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Dr Isaac Chenchiah

Mathematical problems in solid mechanics and materials science

My work lies at the interface between mathematics and solid mechanics, mechanical / aerospace engineering and biology.

​Specific areas of interest in solid mechanics include microstructure formation and evolution, especially in multiphase solids and superalloys; damage; and polycrystals. Together with aerospace engineers I investigate multistable and morphing structures. Biological topics of interest include viral mechanics, plant mechanics and tissue growth.

Viral mechanics has also inspired my research with engineering collaborators on morphing structures. We have demonstrated a prototype that mimics the helical motor behaviour of Bacteriophage T4 (Pirrera et al., 2013) and are currently working to replicate the inversion observed in volvox embryos. We synthesise biological ideas, mathematical insights and computational innovations (Lamacchia et al, 2015).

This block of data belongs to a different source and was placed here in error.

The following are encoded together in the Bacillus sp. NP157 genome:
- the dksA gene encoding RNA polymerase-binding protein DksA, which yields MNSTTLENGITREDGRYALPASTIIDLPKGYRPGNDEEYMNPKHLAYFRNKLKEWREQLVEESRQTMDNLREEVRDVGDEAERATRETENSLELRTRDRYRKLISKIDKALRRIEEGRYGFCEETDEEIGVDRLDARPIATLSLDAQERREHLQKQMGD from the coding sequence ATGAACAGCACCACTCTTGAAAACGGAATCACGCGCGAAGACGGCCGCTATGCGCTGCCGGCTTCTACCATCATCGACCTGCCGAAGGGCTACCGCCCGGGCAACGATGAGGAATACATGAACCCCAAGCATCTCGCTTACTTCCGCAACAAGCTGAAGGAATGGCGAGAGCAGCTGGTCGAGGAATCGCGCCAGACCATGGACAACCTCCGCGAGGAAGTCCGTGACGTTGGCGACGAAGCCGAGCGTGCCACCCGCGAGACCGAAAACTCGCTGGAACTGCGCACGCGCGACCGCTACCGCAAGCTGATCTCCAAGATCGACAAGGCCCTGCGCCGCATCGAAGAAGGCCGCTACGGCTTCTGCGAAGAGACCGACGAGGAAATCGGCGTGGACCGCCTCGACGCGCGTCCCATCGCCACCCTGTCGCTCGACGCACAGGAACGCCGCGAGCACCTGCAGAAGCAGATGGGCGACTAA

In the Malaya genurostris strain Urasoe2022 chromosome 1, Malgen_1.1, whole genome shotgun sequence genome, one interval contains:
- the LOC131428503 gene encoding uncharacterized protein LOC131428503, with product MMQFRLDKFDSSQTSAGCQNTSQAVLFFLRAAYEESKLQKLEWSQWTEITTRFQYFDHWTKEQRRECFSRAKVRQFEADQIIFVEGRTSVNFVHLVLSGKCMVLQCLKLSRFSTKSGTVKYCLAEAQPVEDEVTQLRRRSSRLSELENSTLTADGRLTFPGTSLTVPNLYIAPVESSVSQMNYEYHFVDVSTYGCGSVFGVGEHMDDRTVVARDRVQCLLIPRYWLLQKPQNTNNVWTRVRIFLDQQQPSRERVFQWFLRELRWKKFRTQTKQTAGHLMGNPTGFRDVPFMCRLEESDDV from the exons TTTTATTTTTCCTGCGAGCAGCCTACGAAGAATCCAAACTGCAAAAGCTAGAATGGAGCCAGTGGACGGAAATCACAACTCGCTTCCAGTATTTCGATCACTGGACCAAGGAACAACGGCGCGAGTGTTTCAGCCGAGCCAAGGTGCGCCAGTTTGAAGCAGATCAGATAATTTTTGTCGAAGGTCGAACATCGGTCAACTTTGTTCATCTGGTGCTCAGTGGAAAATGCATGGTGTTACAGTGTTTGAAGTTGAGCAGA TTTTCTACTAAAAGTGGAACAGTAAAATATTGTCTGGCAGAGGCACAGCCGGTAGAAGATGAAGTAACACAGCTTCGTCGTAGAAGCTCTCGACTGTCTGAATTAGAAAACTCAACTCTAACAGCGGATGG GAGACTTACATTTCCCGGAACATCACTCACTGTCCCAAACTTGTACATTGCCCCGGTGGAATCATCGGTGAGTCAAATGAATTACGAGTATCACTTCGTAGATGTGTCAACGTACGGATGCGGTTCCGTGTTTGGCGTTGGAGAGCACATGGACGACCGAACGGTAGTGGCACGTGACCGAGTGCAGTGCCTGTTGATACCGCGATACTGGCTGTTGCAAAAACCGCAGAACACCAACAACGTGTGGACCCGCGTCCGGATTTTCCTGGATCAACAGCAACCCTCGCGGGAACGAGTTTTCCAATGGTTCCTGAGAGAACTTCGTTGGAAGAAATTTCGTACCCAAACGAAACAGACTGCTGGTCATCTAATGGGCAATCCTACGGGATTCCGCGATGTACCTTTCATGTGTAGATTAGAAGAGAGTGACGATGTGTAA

Research in collaboration with biologists and geographers attempts to understand root-soil interaction and thereby reduce erosion (De Baets et al., 2017, under review). My work on tissue growth (Chenchiah et al., 2014) deploys methods used in lattice systems to deduce information about fibrous continua directly useful to modellers.

For more information see my research webpage.

Research keywords

  • Microstructures
  • phase transitions
  • biological materials
  • molecular mechanics